Portugal’s controversial gas and oil drilling ‘masterplan’ categorically dumped

Portugal’s highly controversial, deeply fought masterplan to sell gas and oil drilling exploration rights north and south over land and sea has finally, categorically, been dumped.

Talking to journalists at COP 25 – the UN climate conference ongoing in Madrid – environment minister João Pedro Matos Fernandes has “guaranteed” that no new concessions will be opened “in line with the EU policy for carbon neutrality by 2050” – and he has intimated that the only contract still in place – on land in Leiria click here – is still “very far from (anyone) knowing whether or not there really will be exploration”.

An environmental impact study is currently underway – and depending on the results the future will become clearer.

For the thousands who mobilised, signed petitions, went on protest marches, worked late into the night, and lost sleep in this fight these confirmations ‘from the horse’s mouth’ should mean every effort was worth it.

Had it not been for the energy and commitment of so many groups and individuals, the country would almost certainly have embarked on the ‘gas and oil route to wealth’ long before it became so embarrassingly unfashionable.

Singing now from a leafy-green hymn sheet, Matos Fernandes told his audience that what’s important today is for Europe to speak in “one voice” in favour of carbon emission targets that should see countries reduced to levels within the next 30 years “that their vegetation can absorb”.

Key points for discussion in Madrid are the creation of a new mechanism that allocates carbon emission credits (to countries) and developing a way of compensating them for losses as a result of climate change.

The minister explained that the former system of credits, established in Kyoto back in 1992 “no longer makes sense”.

He added that “Portugal is one of the countries that most suffers from climate change, but isn’t (in Madrid) to blame anyone.

“What we want is for all countries to commit to mitigate (the effects of climate change) by reducing emissions”, he said.

Matos Fernandes also mentioned the need for community funding to power “continuous investment” – particularly in the south of the country (Algarve/ Lower Alentejo) where drought persists and where the coastline “has already lost 13 sq kms”.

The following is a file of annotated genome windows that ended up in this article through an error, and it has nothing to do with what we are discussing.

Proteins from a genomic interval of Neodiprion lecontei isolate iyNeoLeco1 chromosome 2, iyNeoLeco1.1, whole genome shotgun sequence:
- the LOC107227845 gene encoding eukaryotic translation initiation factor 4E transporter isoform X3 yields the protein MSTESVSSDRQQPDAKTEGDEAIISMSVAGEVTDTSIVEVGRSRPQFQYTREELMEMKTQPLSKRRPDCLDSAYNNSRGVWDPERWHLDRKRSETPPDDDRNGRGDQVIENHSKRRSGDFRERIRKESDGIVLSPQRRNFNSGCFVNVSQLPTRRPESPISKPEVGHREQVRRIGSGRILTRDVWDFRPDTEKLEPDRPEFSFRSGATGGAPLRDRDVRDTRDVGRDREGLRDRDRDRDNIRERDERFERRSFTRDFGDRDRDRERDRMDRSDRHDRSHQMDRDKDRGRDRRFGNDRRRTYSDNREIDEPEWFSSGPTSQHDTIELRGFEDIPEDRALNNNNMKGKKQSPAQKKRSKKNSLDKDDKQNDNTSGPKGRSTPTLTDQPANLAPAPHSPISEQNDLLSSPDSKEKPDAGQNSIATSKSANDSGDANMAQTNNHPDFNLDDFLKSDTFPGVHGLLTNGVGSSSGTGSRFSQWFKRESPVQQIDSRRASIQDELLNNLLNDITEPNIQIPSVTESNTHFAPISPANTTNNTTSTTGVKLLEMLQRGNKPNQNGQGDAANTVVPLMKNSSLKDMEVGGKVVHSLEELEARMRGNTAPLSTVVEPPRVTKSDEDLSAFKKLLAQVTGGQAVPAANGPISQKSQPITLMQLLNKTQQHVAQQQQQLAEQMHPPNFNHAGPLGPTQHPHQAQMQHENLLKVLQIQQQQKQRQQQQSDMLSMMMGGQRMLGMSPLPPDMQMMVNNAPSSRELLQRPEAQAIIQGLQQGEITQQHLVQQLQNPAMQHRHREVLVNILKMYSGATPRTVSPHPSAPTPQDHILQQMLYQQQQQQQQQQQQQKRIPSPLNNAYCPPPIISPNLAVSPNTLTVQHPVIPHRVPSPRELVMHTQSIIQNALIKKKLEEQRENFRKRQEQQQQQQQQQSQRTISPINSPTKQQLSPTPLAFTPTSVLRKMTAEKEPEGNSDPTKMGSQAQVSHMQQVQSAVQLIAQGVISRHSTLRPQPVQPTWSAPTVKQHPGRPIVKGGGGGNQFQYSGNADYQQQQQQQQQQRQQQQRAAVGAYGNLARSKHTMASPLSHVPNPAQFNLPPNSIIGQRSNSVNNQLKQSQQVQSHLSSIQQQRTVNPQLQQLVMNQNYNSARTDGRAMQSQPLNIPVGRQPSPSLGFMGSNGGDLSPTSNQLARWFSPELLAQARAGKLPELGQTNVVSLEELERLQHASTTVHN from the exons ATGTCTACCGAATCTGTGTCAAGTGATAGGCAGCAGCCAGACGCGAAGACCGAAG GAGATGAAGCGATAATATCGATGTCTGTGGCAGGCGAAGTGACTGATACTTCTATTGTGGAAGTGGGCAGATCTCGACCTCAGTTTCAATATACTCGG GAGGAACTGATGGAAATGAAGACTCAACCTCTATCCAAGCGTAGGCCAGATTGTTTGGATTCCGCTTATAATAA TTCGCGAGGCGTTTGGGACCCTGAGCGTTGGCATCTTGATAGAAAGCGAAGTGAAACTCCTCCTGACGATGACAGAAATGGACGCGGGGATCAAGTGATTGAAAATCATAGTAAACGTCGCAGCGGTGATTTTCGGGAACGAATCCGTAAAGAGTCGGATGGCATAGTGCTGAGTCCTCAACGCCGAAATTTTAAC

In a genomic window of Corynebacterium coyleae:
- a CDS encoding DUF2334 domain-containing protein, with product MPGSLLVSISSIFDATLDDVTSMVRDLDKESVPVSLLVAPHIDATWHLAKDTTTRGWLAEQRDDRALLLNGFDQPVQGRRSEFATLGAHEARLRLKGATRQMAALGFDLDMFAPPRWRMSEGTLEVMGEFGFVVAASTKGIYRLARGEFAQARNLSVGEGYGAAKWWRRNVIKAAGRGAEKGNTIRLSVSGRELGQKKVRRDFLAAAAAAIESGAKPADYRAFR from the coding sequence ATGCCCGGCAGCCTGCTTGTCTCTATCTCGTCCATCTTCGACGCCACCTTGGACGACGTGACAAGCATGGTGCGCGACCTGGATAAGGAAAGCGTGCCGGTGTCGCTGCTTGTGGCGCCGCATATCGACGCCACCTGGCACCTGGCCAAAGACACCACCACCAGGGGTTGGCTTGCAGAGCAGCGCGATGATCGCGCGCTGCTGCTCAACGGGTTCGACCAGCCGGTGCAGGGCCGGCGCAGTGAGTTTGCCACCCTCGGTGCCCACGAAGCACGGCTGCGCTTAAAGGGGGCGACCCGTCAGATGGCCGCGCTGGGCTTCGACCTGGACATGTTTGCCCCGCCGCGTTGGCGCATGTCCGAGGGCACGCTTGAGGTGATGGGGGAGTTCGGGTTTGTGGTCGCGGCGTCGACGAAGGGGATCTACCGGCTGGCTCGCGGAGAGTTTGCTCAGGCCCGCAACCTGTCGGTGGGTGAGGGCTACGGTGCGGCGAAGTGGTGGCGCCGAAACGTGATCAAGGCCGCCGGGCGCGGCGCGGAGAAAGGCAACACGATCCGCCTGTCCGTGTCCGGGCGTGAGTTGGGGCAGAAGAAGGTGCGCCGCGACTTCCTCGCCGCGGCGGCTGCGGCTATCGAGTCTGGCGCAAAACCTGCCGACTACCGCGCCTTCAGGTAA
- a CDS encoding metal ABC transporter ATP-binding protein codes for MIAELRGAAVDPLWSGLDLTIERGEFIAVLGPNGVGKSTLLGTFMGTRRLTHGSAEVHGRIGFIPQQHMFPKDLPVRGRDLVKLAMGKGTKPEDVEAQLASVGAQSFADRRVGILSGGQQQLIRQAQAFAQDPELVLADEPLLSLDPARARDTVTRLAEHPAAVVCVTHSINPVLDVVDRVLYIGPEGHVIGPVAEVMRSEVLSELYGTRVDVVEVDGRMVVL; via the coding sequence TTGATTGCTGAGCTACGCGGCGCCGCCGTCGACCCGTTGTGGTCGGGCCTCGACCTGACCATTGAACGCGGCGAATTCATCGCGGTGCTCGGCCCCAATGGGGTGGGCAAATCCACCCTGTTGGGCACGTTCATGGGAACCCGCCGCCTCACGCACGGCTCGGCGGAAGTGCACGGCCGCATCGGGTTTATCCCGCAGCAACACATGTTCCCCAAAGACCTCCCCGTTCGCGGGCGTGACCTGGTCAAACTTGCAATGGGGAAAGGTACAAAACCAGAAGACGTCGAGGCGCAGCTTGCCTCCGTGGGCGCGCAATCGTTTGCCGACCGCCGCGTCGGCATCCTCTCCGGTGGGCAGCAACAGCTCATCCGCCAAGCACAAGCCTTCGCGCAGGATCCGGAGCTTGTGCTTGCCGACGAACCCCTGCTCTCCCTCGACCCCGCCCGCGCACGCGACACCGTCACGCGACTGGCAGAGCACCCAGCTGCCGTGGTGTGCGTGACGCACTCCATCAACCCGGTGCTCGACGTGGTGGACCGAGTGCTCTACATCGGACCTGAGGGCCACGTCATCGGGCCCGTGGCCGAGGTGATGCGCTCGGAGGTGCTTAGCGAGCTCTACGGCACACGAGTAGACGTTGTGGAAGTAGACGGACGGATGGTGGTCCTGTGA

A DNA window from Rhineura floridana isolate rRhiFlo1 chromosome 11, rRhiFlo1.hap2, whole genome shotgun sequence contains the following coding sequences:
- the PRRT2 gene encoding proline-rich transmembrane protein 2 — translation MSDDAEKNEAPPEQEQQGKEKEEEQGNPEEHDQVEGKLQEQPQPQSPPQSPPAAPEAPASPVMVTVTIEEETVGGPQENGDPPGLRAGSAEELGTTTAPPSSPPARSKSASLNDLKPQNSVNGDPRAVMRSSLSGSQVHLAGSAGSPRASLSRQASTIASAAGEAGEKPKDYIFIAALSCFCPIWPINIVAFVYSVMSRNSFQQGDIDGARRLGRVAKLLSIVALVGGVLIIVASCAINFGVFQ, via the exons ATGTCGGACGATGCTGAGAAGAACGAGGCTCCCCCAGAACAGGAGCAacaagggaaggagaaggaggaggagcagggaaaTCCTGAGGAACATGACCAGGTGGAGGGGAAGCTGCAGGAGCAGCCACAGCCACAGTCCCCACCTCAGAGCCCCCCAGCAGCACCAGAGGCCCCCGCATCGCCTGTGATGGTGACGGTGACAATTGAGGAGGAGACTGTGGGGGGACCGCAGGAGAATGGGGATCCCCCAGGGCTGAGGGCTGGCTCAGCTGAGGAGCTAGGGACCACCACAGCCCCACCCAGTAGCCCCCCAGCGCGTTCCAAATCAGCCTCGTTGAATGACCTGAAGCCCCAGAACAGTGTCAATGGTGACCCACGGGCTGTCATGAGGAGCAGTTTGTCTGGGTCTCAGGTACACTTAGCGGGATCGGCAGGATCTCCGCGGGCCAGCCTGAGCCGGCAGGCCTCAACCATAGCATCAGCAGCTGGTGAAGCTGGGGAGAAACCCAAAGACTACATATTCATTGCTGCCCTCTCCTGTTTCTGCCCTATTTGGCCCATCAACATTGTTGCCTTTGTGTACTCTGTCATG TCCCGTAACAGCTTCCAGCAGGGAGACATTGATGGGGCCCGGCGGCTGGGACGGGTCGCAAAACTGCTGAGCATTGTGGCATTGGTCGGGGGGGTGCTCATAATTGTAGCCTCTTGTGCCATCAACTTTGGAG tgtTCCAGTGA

In the meantime, Portugal assumes the “conscious option” to increase its contribution to the Green Climate Fund – designed to support the energetic transitions of less developed countries – while already supporting clean energy projects in Portuguese-speaking countries in Africa and in Tunisia.

Reacting to his comments today, Laurinda Seabra – one of the leading figures in the anti-oil fight (who never let anything go without focused attack) appeared less than impressed.

She said Matos Fernandes’ comments on the Leiria concession were “extremely vague and inconclusive”, while she concluded “three things” from his discourse: “One, that it appears the Portuguese government is counting on getting its grabby hands on loads of money from the EU Climate Change funds – and that it will do whatever it takes to get them, even if it means destroying our natural resources and the livelihoods of populations.

“Two, that it has no intention of backing down on any open-pit mining exploration for lithium and other minerals. The government appears fully prepared to sacrifice the socio-economic sustainability of the various areas identified across the country, and there are a lot of them…

And three, she says she has “less and less faith in anything this minister says”.

“Only time will tell whether I am right or wrong”, Laurinda Seabra told us this evening. “But I truly hope I am wrong”.

natasha.donn@algarveresident.com